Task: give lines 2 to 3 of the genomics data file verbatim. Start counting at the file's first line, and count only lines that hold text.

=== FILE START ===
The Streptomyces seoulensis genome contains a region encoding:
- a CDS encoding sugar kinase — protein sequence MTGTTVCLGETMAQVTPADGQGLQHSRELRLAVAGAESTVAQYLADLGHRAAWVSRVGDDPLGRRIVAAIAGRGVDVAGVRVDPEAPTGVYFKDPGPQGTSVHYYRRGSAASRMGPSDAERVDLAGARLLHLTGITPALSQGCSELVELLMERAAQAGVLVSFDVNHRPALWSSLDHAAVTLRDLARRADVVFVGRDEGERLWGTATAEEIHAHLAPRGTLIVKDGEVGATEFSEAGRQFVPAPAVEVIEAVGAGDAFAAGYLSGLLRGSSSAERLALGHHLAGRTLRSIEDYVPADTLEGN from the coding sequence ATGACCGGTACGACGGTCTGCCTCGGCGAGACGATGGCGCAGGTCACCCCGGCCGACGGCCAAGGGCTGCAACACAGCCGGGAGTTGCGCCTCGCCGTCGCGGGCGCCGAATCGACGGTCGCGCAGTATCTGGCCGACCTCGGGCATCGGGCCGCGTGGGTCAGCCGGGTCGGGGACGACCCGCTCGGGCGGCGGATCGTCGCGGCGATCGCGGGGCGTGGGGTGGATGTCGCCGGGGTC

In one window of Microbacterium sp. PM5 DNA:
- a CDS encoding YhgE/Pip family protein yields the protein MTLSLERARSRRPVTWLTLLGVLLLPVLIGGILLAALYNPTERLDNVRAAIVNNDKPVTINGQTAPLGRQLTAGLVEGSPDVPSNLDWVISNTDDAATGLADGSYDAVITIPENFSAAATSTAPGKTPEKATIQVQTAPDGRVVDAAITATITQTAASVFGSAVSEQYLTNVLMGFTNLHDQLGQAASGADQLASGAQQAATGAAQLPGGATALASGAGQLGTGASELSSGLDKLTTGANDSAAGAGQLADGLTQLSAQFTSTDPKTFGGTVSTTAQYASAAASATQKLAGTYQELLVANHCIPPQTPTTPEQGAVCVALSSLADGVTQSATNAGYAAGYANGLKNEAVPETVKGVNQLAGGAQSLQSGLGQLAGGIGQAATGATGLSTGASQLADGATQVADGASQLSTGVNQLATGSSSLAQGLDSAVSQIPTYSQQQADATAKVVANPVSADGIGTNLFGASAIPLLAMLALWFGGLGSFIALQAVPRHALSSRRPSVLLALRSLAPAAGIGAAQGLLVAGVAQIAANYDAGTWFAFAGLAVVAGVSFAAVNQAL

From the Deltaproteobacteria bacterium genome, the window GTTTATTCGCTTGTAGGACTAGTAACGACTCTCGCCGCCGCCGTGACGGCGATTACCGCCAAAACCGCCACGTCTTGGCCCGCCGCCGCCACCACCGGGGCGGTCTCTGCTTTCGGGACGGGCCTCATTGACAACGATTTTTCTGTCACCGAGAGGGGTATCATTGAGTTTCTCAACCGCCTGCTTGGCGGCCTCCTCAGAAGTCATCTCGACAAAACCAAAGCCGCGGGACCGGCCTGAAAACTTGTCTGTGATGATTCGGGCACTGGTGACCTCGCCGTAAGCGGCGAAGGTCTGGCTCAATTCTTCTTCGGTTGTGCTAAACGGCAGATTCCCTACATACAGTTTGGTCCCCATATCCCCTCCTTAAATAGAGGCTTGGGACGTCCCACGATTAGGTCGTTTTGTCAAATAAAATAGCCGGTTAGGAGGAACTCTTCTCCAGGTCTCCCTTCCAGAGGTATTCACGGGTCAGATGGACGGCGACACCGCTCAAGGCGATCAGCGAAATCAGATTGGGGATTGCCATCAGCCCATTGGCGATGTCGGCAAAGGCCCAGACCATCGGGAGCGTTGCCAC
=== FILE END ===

- a CDS encoding sugar kinase — protein sequence MTGTTVCLGETMAQVTPADGQGLQHSRELRLAVAGAESTVAQYLADLGHRAAWVSRVGDDPLGRRIVAAIAGRGVDVAGVRVDPEAPTGVYFKDPGPQGTSVHYYRRGSAASRMGPSDAERVDLAGARLLHLTGITPALSQGCSELVELLMERAAQAGVLVSFDVNHRPALWSSLDHAAVTLRDLARRADVVFVGRDEGERLWGTATAEEIHAHLAPRGTLIVKDGEVGATEFSEAGRQFVPAPAVEVIEAVGAGDAFAAGYLSGLLRGSSSAERLALGHHLAGRTLRSIEDYVPADTLEGN from the coding sequence ATGACCGGTACGACGGTCTGCCTCGGCGAGACGATGGCGCAGGTCACCCCGGCCGACGGCCAAGGGCTGCAACACAGCCGGGAGTTGCGCCTCGCCGTCGCGGGCGCCGAATCGACGGTCGCGCAGTATCTGGCCGACCTCGGGCATCGGGCCGCGTGGGTCAGCCGGGTCGGGGACGACCCGCTCGGGCGGCGGATCGTCGCGGCGATCGCGGGGCGTGGGGTGGATGTCGCCGGGGTC

In one window of Microbacterium sp. PM5 DNA: